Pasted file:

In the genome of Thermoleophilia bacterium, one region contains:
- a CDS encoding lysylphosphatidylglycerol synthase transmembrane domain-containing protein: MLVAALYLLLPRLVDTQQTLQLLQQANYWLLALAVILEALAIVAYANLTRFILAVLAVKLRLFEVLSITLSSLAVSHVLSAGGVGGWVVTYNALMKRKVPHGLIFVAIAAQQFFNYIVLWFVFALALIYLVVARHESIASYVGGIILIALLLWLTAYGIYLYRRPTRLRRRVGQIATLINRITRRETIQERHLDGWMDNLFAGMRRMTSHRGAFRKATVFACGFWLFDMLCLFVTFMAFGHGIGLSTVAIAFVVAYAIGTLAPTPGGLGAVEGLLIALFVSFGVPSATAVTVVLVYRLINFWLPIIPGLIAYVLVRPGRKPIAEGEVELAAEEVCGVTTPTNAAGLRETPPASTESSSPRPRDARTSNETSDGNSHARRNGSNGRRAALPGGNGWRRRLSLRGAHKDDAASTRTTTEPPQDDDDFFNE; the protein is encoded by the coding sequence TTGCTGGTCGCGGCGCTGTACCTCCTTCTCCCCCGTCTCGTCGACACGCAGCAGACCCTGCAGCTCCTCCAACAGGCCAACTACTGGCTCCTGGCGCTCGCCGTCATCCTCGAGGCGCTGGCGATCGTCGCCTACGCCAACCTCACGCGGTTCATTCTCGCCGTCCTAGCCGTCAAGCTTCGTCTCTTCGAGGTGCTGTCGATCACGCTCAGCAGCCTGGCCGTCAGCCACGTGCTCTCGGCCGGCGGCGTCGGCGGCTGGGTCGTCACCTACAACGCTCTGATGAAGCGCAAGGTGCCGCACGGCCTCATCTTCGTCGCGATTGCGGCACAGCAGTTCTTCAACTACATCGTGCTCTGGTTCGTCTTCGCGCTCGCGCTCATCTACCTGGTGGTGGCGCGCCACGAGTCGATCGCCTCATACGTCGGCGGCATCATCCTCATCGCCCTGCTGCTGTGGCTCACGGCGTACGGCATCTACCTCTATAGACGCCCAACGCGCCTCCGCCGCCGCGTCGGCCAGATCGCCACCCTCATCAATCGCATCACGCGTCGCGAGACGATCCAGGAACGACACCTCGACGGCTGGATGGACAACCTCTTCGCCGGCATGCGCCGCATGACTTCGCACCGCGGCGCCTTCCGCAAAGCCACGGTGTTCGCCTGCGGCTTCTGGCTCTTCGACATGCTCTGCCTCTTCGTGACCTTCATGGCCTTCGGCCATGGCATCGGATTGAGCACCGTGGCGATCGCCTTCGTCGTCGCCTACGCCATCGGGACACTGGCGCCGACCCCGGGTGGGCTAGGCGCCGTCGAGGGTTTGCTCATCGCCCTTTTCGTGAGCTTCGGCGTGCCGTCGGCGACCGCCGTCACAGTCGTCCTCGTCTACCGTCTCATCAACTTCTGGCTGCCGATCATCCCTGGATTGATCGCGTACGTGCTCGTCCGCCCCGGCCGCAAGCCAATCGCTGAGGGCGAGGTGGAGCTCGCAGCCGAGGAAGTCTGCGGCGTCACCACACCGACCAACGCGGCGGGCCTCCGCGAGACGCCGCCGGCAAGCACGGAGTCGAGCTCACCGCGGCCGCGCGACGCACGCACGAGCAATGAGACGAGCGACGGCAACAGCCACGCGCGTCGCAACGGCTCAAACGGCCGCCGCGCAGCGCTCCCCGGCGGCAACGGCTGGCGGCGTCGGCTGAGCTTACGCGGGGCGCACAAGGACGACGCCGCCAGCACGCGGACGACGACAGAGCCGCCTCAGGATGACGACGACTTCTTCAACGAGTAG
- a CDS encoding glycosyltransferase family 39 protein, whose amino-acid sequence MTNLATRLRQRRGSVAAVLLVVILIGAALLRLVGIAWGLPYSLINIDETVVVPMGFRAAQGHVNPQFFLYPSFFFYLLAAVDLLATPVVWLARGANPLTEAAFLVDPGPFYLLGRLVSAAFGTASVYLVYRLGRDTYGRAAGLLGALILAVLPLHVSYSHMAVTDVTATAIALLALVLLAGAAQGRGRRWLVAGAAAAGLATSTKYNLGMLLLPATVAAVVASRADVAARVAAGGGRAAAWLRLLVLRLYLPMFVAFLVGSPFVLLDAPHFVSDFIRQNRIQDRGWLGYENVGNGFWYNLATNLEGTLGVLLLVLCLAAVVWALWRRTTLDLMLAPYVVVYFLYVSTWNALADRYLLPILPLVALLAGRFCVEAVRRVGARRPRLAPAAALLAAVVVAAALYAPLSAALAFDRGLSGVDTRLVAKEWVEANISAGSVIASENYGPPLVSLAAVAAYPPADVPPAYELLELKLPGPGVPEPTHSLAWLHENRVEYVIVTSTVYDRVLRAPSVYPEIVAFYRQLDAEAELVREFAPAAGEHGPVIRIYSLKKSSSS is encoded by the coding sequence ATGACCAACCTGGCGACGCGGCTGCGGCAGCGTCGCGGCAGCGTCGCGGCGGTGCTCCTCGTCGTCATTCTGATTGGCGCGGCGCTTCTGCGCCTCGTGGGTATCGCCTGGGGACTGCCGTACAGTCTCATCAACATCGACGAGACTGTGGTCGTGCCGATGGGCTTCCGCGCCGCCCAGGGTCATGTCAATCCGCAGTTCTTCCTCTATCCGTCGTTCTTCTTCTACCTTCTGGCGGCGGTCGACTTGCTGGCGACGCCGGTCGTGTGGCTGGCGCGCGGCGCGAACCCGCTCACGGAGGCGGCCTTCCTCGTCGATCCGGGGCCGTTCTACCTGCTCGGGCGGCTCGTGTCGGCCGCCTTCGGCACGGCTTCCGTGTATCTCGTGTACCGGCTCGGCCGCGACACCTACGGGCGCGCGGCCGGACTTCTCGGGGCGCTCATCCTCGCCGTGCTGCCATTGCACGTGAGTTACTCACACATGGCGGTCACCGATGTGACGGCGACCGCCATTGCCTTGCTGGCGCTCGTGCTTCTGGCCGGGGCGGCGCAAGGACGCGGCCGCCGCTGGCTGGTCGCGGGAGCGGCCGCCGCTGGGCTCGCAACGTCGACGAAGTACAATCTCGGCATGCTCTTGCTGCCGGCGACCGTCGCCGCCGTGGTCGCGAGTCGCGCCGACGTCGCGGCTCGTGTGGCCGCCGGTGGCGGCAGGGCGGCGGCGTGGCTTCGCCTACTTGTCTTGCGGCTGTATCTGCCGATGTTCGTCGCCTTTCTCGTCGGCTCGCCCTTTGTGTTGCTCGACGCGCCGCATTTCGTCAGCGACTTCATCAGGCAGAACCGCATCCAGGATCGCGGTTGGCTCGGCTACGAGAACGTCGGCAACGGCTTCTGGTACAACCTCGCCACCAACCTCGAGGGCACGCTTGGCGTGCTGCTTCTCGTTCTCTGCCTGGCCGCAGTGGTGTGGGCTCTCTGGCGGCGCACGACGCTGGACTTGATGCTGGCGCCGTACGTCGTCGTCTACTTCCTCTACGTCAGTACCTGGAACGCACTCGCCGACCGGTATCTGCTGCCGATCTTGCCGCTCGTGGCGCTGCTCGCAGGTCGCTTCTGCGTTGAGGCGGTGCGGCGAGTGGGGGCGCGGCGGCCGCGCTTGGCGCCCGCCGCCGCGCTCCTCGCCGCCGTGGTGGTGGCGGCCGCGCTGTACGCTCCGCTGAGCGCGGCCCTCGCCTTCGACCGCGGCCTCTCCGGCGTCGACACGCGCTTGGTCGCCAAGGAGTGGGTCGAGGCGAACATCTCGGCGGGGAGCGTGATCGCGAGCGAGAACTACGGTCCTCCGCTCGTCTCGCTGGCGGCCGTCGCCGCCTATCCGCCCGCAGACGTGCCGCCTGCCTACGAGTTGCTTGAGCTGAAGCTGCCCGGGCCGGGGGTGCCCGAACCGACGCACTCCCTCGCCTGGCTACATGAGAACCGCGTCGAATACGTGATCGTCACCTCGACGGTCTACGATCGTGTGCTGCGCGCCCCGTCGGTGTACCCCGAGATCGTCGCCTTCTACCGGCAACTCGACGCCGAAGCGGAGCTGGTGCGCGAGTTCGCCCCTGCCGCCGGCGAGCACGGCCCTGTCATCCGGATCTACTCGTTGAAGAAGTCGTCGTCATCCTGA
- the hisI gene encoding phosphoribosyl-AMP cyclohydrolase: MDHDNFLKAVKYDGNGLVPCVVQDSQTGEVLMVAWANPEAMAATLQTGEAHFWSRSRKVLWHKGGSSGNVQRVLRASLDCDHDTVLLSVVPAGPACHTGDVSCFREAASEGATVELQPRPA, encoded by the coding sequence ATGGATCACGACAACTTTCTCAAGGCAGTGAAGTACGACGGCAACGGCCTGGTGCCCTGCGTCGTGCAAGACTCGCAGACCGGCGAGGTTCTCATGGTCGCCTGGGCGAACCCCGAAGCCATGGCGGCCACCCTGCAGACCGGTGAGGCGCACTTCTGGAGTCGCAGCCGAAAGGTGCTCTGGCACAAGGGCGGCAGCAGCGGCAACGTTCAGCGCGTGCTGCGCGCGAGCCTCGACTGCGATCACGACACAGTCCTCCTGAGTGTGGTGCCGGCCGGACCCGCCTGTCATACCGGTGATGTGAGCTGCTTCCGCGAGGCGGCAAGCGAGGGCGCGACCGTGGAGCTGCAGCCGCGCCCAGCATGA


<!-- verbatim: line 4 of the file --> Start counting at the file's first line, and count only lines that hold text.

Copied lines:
- the hisI gene encoding phosphoribosyl-AMP cyclohydrolase: MDHDNFLKAVKYDGNGLVPCVVQDSQTGEVLMVAWANPEAMAATLQTGEAHFWSRSRKVLWHKGGSSGNVQRVLRASLDCDHDTVLLSVVPAGPACHTGDVSCFREAASEGATVELQPRPA, encoded by the coding sequence ATGGATCACGACAACTTTCTCAAGGCAGTGAAGTACGACGGCAACGGCCTGGTGCCCTGCGTCGTGCAAGACTCGCAGACCGGCGAGGTTCTCATGGTCGCCTGGGCGAACCCCGAAGCCATGGCGGCCACCCTGCAGACCGGTGAGGCGCACTTCTGGAGTCGCAGCCGAAAGGTGCTCTGGCACAAGGGCGGCAGCAGCGGCAACGTTCAGCGCGTGCTGCGCGCGAGCCTCGACTGCGATCACGACACAGTCCTCCTGAGTGTGGTGCCGGCCGGACCCGCCTGTCATACCGGTGATGTGAGCTGCTTCCGCGAGGCGGCAAGCGAGGGCGCGACCGTGGAGCTGCAGCCGCGCCCAGCATGA